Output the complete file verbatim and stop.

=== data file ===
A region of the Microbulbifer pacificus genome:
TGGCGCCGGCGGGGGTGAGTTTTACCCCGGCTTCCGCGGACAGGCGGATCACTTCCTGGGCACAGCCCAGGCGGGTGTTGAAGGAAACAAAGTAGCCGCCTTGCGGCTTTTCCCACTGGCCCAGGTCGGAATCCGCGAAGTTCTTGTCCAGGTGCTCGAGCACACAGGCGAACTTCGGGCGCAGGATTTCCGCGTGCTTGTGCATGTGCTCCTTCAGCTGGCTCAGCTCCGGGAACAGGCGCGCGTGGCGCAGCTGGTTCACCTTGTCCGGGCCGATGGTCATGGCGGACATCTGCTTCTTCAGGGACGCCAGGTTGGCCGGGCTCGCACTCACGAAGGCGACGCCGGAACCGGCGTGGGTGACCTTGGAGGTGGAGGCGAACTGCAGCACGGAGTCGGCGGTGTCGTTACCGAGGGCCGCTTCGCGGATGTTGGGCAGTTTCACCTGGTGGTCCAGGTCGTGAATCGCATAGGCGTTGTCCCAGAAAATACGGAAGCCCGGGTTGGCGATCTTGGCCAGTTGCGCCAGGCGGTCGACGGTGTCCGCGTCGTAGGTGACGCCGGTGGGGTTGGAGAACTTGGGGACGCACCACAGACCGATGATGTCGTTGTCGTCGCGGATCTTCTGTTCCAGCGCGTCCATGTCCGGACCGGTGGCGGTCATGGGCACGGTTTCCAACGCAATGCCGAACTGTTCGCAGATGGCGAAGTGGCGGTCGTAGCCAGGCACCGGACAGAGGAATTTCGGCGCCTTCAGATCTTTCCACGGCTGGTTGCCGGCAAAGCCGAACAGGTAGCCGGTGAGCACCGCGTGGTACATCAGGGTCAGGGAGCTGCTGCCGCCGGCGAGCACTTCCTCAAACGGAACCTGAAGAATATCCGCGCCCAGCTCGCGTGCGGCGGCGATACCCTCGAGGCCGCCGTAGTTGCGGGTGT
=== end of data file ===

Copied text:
A region of the Microbulbifer pacificus genome:
TGGCGCCGGCGGGGGTGAGTTTTACCCCGGCTTCCGCGGACAGGCGGATCACTTCCTGGGCACAGCCCAGGCGGGTGTTGAAGGAAACAAAGTAGCCGCCTTGCGGCTTTTCCCACTGGCCCAGGTCGGAATCCGCGAAGTTCTTGTCCAGGTGCTCGAGCACACAGGCGAACTTCGGGCGCAGGATTTCCGCGTGCTTGTGCATGTGCTCCTTCAGCTGGCTCAGCTCCGGGAACAGGCGCGCGTGGCGCAGCTGGTTCACCTTGTCCGGGCCGATGGTCATGGCGGACATCTGCTTCTTCAGGGACGCCAGGTTGGCCGGGCTCGCACTCACGAAGGCGACGCCGGAACCGGCGTGGGTGACCTTGGAGGTGGAGGCGAACTGCAGCACGGAGTCGGCGGTGTCGTTACCGAGGGCCGCTTCGCGGATGTTGGGCAGTTTCACCTGGTGGTCCAGGTCGTGAATCGCATAGGCGTTGTCCCAGAAAATACGGAAGCCCGGGTTGGCGATCTTGGCCAGTTGCGCCAGGCGGTCGACGGTGTCCGCGTCGTAGGTGACGCCGGTGGGGTTGGAGAACTTGGGGACGCACCACAGACCGATGATGTCGTTGTCGTCGCGGATCTTCTGTTCCAGCGCGTCCATGTCCGGACCGGTGGCGGTCATGGGCACGGTTTCCAACGCAATGCCGAACTGTTCGCAGATGGCGAAGTGGCGGTCGTAGCCAGGCACCGGACAGAGGAATTTCGGCGCCTTCAGATCTTTCCACGGCTGGTTGCCGGCAAAGCCGAACAGGTAGCCGGTGAGCACCGCGTGGTACATCAGGGTCAGGGAGCTGCTGCCGCCGGCGAGCACTTCCTCAAACGGAACCTGAAGAATATCCGCGCCCAGCTCGCGTGCGGCGGCGATACCCTCGAGGCCGCCGTAGTTGCGGGTGT